Dr Emma Nash, a GP in Portchester, Hampshire, says most likely it will just mean a chat within other consultations if the patient brings it up. ‘It’s interesting because we’re being told to deprescribe as much as possible because of polypharmacy and its effects, but this obviously goes the other way.’
Professor Carolyn Chew-Graham, professor of general practice research at Keele University says unless it’s in QOF, practices are unlikely to do this on any great scale. ‘It does not seem to recognise the tremendous pressure primary care is under and [what that would mean] if you were to follow these guidelines to the letter.’
And while she welcomes the move to use QRISK – despite QRISK3 not yet being available on EMIS – she also has concerns about an updated recommendation to consider everyone over the age of 85 to be at risk on the basis of age alone. ‘We don’t want to start every one aged 85 or older on a statin,’ she adds.
Beyond noting there are ‘practical considerations’ and increased medication and monitoring costs to the NHS, the guidelines do not go into detail on what this might mean for GP time.
Dr Martin Brunet, a GP in Guildford, said putting aside questions around the number needed to treat to prevent cardiovascular events, his increasing concern is what is means practically.
He points to an analysis recently published in the BMJ calling for guidelines to take into account clinician time in their assessment of cost effectiveness. NICE says the impact to the NHS will depend on uptake ‘but is not considered likely to be significant as the additional annual cost of medication per person is small’, he adds.
‘The implication is that the only resource being considered is the cost of the statin,’ he says. Yet looking at the headline figure of 15 million – that would equate to about 4% of the current annual consultation figures or about two weeks’ solid work for every GP in the country, he calculates.
‘NICE has always looked at cost effectiveness and we need to make a fundamental change to NICE guidelines where clinician time is considered as a limited resource and that a proper cost benefit analysis of clinician time is made before guidelines are agreed,’ he added.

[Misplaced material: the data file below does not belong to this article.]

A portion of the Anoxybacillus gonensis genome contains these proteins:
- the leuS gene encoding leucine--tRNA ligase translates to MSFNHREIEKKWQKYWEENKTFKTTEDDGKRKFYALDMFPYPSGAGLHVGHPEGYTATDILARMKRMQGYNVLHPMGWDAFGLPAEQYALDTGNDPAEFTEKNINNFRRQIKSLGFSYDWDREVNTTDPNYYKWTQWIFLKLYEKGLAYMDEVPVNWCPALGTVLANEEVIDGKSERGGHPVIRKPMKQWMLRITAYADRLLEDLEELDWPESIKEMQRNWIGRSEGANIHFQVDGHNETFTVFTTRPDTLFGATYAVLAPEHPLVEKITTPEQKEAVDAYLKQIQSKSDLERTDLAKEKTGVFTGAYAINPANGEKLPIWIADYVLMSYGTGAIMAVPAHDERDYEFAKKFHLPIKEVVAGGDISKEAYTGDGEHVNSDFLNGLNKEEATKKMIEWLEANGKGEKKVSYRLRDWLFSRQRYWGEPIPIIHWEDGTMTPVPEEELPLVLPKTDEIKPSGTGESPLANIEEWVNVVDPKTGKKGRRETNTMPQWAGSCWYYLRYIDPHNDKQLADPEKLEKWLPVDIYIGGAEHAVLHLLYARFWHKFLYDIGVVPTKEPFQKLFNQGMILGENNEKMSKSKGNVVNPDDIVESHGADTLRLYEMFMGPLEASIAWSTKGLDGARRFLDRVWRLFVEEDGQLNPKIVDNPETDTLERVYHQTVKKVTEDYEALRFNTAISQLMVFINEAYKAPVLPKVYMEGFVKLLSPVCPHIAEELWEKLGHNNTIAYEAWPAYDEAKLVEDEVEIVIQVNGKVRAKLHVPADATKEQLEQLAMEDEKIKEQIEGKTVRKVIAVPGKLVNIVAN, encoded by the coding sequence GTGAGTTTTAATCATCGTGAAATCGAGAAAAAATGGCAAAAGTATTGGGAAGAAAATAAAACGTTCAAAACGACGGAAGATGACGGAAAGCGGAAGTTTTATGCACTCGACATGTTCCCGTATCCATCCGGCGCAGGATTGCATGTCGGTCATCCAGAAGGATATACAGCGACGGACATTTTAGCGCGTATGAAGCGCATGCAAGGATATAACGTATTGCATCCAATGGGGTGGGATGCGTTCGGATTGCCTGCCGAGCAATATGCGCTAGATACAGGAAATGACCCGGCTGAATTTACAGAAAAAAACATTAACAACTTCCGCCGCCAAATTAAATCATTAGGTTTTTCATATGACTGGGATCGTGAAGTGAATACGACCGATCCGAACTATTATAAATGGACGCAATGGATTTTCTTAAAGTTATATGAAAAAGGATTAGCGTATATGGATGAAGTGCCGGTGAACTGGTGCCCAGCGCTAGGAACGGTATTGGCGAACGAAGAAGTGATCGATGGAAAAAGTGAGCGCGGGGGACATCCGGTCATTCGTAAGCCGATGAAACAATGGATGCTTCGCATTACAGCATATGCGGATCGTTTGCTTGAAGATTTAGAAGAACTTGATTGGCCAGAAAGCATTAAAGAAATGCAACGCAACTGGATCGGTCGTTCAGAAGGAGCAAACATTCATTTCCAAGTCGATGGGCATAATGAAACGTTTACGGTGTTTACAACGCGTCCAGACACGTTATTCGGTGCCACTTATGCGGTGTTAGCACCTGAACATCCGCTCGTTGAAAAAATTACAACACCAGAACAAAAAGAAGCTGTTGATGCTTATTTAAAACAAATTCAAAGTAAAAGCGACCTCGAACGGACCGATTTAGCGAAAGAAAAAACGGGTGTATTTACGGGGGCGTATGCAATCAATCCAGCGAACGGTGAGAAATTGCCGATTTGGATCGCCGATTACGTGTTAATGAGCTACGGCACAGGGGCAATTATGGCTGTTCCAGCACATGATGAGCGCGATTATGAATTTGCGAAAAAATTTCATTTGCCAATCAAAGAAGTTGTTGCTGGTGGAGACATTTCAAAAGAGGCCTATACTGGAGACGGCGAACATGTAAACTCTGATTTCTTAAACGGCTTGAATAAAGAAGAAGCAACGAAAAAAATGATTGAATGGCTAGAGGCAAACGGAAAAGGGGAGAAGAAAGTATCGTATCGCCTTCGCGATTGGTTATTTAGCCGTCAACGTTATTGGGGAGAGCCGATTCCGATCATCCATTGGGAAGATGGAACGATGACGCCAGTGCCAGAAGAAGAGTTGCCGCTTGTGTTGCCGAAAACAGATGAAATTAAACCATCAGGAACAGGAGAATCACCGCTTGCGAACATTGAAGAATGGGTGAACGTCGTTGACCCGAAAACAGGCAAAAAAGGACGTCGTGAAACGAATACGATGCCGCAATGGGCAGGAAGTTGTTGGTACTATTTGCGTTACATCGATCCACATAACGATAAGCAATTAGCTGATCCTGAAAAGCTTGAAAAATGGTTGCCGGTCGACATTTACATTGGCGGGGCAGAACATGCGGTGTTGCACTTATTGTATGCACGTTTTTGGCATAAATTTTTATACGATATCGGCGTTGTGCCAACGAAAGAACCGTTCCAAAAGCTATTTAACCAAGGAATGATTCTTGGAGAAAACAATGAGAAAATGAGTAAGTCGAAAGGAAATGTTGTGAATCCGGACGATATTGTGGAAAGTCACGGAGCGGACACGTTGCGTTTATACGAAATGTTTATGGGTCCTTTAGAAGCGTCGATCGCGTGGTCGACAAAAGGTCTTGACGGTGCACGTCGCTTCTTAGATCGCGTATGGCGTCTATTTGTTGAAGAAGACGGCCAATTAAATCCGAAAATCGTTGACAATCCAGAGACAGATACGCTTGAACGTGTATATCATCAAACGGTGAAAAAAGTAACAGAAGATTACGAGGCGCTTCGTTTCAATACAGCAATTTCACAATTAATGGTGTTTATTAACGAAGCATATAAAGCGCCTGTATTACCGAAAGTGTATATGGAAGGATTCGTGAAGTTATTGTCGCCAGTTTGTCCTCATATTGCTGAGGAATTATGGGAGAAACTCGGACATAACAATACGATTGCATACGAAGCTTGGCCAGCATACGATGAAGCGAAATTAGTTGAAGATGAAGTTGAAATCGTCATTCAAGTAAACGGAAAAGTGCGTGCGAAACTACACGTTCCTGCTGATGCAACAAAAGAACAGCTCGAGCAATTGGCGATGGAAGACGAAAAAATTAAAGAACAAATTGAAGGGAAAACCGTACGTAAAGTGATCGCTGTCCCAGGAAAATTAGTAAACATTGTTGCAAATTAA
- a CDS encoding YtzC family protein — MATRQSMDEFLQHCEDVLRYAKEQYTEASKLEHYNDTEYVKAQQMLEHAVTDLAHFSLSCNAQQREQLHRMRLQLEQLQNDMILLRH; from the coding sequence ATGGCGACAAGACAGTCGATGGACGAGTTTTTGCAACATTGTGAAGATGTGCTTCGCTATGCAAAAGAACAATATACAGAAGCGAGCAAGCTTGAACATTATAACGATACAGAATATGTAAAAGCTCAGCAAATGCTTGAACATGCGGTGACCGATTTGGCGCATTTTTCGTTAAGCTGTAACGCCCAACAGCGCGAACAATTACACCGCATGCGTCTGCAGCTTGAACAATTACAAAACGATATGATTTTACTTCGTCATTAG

Dr Ben Allen, a GP and director of primary care in Sheffield also has questions about economic decisions that are based solely on the cost of statins versus the risk reduction they offer.
‘Because general practice gets a fixed fee for a year of patient care, the financial cost of this to the NHS may appear minimal.’
But he adds: ‘If we use more appointments discussing statins, we have less for people who are acutely unwell, have worrying new symptoms or vulnerable people.
‘What is the true cost of lowering the threshold for recommending statins,’ he says.
Dr Lis Galloway, a GP in Surrey says at the population level it’s clear that there may be a positive benefit in statin taking at lower QRISK, especially with recent evidence suggesting the side effects and harms of statins are in fact very small.
However, is this the right approach, she asks. ‘To even consider placing a huge burden on primary care at a time when we are failing to meet the demand of those at much higher risk of over 20% would be questionable.’
She adds: ‘Discussions around statins are rarely brief consultations as patients often have many questions, and rightly so. ‘Sadly, I imagine there won’t be additional resource attached to a change in guidance. I would also add that preventative medicine starts with systems changes, not medication. That’s much bigger than the NHS.